More disturbing still, since the 1960s, when the A-7 and F-4 were introduced, "the costs of modern aircraft have increased, in real terms, by a factor of four." This, too, is an empirical relationship and does not mean that increases in cost must reduce reliability as a matter of physical law. But, as a matter of fact, the two have moved in opposite directions. The reliability specified by contract, and assumed in the planning of forces, is, in a great many cases, far higher than the reliability that is actually delivered — actually demonstrated in the field. As one Pentagon study put it, "You can argue, you can threaten, you can cry, you can beg — but once the government is committed to produce the equipment, it is almost impossible to enforce a quantitative reliability requirement."

These general trends in reliability do not, in and of themselves, dictate a decline either in the readiness of U.S. forces or in their capacity to generate and sustain very high numbers of missions per day, or sortie rates, as they are called. Even an extremely unreliable system — one that experiences failure very frequently — may attain very high availability (and activity) if upon failure it can be repaired quickly.

As an everyday illustration of that principle, one's pencil point might break every few minutes; it might have a low "mean time between failures," in the language of reliability theory. But with an electric pencil sharpener (a maintenance system), one has hardly to stop writing at all in order to restore the pencil to peak performance and reenter the fray of composition.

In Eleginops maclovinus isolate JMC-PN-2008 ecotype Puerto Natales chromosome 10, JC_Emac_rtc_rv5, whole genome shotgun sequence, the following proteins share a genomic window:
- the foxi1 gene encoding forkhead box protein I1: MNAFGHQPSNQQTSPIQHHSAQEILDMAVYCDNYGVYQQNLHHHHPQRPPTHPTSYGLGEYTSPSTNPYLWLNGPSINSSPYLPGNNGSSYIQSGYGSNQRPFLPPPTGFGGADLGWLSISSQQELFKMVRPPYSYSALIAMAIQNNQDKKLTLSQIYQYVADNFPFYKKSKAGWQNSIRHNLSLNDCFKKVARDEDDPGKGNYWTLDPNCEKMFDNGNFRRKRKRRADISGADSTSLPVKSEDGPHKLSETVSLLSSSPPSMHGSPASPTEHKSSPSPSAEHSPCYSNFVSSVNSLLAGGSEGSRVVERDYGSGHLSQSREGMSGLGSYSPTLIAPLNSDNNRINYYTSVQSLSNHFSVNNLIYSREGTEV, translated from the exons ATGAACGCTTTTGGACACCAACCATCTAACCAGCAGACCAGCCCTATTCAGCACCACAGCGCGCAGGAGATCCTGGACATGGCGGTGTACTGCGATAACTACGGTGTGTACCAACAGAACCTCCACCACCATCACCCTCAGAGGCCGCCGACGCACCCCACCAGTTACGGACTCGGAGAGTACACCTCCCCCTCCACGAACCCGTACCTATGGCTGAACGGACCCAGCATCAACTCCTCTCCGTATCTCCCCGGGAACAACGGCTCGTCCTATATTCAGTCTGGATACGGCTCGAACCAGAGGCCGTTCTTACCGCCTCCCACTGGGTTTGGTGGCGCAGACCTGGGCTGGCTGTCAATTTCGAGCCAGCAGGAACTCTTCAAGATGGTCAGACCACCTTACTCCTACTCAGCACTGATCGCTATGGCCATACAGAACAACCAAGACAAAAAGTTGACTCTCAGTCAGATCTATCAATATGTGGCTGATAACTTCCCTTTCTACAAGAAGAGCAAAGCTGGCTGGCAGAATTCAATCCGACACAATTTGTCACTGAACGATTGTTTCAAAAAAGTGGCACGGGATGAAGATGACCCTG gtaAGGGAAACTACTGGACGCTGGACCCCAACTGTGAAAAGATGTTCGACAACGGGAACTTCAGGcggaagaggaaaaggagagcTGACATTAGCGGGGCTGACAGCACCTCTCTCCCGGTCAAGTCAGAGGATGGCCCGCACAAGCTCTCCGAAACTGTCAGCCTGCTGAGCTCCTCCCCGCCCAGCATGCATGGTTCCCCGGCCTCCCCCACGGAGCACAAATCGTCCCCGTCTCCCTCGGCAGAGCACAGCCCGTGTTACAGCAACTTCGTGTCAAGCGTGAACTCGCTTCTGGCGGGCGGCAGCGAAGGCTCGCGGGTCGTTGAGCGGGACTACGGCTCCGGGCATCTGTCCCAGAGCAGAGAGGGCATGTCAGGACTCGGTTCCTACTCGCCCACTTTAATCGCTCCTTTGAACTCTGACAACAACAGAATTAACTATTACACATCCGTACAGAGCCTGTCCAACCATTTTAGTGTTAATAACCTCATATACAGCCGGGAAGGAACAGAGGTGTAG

A decline in reliability, then, can in theory be compensated for by a commensurate increase in maintainability. Unfortunately, however, in the U.S. case, the trend is in precisely the opposite direction. As their complexity has risen, the reliability of American systems has decreased, and they have become more difficult to maintain. Among the standard indices of aircraft maintainability in peacetime is mean maintenance manhours per flight hour (MMH/FH). By that measure, the data in Table 1.1 should suggest the overall trend.

Returning to the pencil analogy, there are two corollaries that bear on the Soviets. First, pencils are very inexpensive. Therefore, rather than invest in a sophisticated maintenance "infrastructure" — an electric pencil sharpener — many of us just keep a big mug of pencils on the desk (i.e., near the "theater" of intellectual war). When the pencil we're using wears down, we don't even try to restore it to service. Without lifting our heads from the paper, or breaking our concentration at all, we casually toss the dull pencil aside and pull a presharpened one from the old school mug. As long as pencils remain cheap, that's a perfectly sensible procedure.

By all accounts, the Soviets used to have the same approach to aircraft. They were relatively cheap, and when a plane broke down, it could be set aside too. Rather than attempt to restore it to peak performance right there in the theater of war, the Soviets could simply "plug in" a new plane drawn from their "old school mug": Stalin's defense industry.